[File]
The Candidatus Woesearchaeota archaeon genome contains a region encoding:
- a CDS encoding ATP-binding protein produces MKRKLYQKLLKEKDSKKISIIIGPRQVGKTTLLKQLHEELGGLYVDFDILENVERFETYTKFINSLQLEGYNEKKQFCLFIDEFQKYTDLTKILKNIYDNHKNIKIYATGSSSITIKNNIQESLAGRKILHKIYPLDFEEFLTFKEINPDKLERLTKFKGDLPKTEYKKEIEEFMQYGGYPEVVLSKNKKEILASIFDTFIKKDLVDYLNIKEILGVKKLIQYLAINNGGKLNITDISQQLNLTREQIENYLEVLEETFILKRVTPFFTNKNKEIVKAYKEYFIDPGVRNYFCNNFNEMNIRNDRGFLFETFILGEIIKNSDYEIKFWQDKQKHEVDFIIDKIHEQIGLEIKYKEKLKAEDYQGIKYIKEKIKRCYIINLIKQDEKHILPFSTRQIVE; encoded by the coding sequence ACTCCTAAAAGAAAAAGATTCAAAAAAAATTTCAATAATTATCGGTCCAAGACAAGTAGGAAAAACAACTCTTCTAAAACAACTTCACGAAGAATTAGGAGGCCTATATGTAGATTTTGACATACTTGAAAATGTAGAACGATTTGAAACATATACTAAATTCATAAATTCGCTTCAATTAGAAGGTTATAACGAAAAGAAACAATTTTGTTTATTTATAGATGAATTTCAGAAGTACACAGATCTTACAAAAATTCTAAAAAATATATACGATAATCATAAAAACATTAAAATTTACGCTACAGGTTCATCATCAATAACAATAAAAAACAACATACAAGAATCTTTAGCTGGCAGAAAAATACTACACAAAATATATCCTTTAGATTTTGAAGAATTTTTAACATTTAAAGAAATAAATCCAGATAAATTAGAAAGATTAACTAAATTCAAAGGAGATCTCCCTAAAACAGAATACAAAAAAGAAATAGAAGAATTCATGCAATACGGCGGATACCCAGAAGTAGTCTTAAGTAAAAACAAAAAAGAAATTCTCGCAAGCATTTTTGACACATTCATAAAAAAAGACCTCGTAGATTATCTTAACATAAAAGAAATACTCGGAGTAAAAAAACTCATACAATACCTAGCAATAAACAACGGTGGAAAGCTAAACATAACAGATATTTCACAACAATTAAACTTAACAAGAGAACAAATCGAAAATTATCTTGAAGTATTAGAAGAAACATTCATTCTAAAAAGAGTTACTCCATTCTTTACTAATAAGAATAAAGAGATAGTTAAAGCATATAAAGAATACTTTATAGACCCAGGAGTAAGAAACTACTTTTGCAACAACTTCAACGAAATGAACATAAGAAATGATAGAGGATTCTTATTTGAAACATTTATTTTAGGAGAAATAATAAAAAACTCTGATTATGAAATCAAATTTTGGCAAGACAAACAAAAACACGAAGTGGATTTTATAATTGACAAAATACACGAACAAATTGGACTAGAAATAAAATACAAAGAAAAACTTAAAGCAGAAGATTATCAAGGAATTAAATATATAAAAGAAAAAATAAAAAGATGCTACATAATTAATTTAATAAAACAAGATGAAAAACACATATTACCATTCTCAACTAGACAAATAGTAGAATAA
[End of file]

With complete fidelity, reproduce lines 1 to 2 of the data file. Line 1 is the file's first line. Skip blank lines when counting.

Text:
The Candidatus Woesearchaeota archaeon genome contains a region encoding:
- a CDS encoding ATP-binding protein produces MKRKLYQKLLKEKDSKKISIIIGPRQVGKTTLLKQLHEELGGLYVDFDILENVERFETYTKFINSLQLEGYNEKKQFCLFIDEFQKYTDLTKILKNIYDNHKNIKIYATGSSSITIKNNIQESLAGRKILHKIYPLDFEEFLTFKEINPDKLERLTKFKGDLPKTEYKKEIEEFMQYGGYPEVVLSKNKKEILASIFDTFIKKDLVDYLNIKEILGVKKLIQYLAINNGGKLNITDISQQLNLTREQIENYLEVLEETFILKRVTPFFTNKNKEIVKAYKEYFIDPGVRNYFCNNFNEMNIRNDRGFLFETFILGEIIKNSDYEIKFWQDKQKHEVDFIIDKIHEQIGLEIKYKEKLKAEDYQGIKYIKEKIKRCYIINLIKQDEKHILPFSTRQIVE; encoded by the coding sequence ACTCCTAAAAGAAAAAGATTCAAAAAAAATTTCAATAATTATCGGTCCAAGACAAGTAGGAAAAACAACTCTTCTAAAACAACTTCACGAAGAATTAGGAGGCCTATATGTAGATTTTGACATACTTGAAAATGTAGAACGATTTGAAACATATACTAAATTCATAAATTCGCTTCAATTAGAAGGTTATAACGAAAAGAAACAATTTTGTTTATTTATAGATGAATTTCAGAAGTACACAGATCTTACAAAAATTCTAAAAAATATATACGATAATCATAAAAACATTAAAATTTACGCTACAGGTTCATCATCAATAACAATAAAAAACAACATACAAGAATCTTTAGCTGGCAGAAAAATACTACACAAAATATATCCTTTAGATTTTGAAGAATTTTTAACATTTAAAGAAATAAATCCAGATAAATTAGAAAGATTAACTAAATTCAAAGGAGATCTCCCTAAAACAGAATACAAAAAAGAAATAGAAGAATTCATGCAATACGGCGGATACCCAGAAGTAGTCTTAAGTAAAAACAAAAAAGAAATTCTCGCAAGCATTTTTGACACATTCATAAAAAAAGACCTCGTAGATTATCTTAACATAAAAGAAATACTCGGAGTAAAAAAACTCATACAATACCTAGCAATAAACAACGGTGGAAAGCTAAACATAACAGATATTTCACAACAATTAAACTTAACAAGAGAACAAATCGAAAATTATCTTGAAGTATTAGAAGAAACATTCATTCTAAAAAGAGTTACTCCATTCTTTACTAATAAGAATAAAGAGATAGTTAAAGCATATAAAGAATACTTTATAGACCCAGGAGTAAGAAACTACTTTTGCAACAACTTCAACGAAATGAACATAAGAAATGATAGAGGATTCTTATTTGAAACATTTATTTTAGGAGAAATAATAAAAAACTCTGATTATGAAATCAAATTTTGGCAAGACAAACAAAAACACGAAGTGGATTTTATAATTGACAAAATACACGAACAAATTGGACTAGAAATAAAATACAAAGAAAAACTTAAAGCAGAAGATTATCAAGGAATTAAATATATAAAAGAAAAAATAAAAAGATGCTACATAATTAATTTAATAAAACAAGATGAAAAACACATATTACCATTCTCAACTAGACAAATAGTAGAATAA